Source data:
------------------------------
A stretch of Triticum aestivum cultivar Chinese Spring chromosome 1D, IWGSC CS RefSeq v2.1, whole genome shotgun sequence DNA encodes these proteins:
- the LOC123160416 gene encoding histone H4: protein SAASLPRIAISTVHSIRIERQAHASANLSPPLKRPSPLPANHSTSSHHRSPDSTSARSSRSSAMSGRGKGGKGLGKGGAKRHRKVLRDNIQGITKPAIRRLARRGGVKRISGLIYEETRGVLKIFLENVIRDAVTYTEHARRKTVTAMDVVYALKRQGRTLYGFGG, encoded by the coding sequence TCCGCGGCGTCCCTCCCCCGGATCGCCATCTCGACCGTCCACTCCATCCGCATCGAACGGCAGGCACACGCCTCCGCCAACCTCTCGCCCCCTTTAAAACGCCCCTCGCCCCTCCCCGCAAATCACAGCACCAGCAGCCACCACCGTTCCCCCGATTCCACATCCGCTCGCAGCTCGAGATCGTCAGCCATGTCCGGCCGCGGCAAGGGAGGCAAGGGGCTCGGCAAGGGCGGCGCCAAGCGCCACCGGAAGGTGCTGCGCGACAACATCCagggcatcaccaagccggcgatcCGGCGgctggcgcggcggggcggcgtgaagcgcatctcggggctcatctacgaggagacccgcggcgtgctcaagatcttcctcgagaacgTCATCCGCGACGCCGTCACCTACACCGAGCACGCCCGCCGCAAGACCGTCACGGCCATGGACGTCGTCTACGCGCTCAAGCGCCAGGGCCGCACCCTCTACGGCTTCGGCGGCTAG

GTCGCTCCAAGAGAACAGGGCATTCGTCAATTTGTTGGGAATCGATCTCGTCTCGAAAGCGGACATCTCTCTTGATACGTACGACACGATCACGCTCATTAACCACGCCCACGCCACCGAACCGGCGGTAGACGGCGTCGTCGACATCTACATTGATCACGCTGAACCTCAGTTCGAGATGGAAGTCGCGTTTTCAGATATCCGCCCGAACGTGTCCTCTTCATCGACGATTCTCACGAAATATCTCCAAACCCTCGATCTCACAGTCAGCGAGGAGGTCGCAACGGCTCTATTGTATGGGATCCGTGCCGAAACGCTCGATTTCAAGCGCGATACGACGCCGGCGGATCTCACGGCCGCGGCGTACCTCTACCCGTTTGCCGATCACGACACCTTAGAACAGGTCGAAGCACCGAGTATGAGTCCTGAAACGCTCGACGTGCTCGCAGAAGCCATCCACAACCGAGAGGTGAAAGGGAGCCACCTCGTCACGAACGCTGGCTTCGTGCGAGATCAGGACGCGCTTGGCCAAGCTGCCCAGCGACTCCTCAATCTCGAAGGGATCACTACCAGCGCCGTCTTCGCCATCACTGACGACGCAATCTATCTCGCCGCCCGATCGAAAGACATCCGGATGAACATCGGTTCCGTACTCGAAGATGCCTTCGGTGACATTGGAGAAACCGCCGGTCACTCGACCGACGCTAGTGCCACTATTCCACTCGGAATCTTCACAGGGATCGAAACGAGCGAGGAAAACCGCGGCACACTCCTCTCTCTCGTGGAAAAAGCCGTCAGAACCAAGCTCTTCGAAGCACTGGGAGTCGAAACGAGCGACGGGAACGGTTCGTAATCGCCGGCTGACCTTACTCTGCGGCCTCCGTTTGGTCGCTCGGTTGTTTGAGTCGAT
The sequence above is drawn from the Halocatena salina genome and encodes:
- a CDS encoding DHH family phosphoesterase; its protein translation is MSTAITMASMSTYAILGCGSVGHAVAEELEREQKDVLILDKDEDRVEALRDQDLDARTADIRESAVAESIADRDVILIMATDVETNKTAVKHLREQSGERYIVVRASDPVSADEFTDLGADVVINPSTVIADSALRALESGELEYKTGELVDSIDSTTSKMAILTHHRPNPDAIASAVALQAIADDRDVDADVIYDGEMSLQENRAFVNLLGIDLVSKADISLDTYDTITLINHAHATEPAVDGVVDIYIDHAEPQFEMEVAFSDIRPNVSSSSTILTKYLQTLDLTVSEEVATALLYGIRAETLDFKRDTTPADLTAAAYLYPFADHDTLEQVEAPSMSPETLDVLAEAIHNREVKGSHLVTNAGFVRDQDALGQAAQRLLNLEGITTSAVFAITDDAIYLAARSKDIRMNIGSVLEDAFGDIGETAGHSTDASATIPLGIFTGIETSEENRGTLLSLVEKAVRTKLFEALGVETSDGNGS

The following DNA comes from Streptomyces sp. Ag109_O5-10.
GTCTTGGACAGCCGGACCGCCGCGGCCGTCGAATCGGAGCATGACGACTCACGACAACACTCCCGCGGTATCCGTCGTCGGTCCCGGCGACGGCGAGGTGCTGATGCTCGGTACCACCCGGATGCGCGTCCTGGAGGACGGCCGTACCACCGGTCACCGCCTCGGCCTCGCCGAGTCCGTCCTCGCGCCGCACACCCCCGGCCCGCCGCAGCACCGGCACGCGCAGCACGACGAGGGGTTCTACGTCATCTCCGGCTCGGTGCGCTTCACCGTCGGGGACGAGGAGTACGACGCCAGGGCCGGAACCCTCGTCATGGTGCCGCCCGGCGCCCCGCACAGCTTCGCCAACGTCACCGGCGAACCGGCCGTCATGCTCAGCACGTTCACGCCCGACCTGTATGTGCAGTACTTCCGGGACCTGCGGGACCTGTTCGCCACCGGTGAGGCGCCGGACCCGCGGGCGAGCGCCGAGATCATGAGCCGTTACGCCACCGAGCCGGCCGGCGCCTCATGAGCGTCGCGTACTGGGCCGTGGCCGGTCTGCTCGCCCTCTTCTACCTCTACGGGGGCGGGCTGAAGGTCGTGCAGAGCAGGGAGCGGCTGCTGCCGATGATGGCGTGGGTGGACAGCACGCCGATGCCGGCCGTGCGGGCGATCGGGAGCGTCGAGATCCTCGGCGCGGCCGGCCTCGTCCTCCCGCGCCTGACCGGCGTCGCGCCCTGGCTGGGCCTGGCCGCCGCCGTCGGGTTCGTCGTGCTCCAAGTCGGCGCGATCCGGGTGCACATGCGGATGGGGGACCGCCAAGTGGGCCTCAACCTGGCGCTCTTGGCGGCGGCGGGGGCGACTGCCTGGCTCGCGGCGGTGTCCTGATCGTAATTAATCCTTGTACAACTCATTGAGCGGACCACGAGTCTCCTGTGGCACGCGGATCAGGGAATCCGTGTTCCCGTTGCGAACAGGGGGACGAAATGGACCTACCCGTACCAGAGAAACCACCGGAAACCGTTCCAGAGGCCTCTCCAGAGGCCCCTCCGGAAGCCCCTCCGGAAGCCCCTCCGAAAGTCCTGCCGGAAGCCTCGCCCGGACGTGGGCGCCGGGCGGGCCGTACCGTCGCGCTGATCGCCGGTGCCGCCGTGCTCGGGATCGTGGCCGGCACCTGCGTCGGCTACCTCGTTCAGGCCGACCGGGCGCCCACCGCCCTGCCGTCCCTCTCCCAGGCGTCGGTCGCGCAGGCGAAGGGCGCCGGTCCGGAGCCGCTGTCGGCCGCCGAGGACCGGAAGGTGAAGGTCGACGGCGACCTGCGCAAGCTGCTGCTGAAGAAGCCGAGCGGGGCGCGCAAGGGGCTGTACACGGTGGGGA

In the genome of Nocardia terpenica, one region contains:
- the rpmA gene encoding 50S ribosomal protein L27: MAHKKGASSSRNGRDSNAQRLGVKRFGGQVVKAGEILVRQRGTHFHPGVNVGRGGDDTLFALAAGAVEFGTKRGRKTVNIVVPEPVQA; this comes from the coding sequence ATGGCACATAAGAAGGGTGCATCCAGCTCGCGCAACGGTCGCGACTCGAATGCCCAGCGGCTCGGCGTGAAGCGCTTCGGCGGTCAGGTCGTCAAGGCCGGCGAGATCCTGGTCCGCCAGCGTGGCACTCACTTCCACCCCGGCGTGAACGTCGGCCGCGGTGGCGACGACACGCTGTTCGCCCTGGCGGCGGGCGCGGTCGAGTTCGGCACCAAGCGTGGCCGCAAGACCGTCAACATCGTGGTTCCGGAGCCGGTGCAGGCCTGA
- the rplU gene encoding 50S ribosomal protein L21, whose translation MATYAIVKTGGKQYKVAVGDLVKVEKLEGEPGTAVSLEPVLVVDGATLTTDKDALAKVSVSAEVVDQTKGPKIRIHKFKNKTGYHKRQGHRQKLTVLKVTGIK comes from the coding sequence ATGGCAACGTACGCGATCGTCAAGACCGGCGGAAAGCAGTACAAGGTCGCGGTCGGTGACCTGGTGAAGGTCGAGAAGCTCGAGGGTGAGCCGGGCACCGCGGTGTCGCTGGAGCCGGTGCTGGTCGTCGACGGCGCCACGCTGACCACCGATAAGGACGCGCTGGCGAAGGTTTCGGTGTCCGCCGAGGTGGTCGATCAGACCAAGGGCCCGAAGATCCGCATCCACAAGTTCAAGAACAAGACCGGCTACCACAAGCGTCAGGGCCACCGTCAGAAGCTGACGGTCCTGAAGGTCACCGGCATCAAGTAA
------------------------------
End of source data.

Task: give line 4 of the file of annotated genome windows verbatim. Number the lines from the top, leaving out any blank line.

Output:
The sequence above is drawn from the Halocatena salina genome and encodes: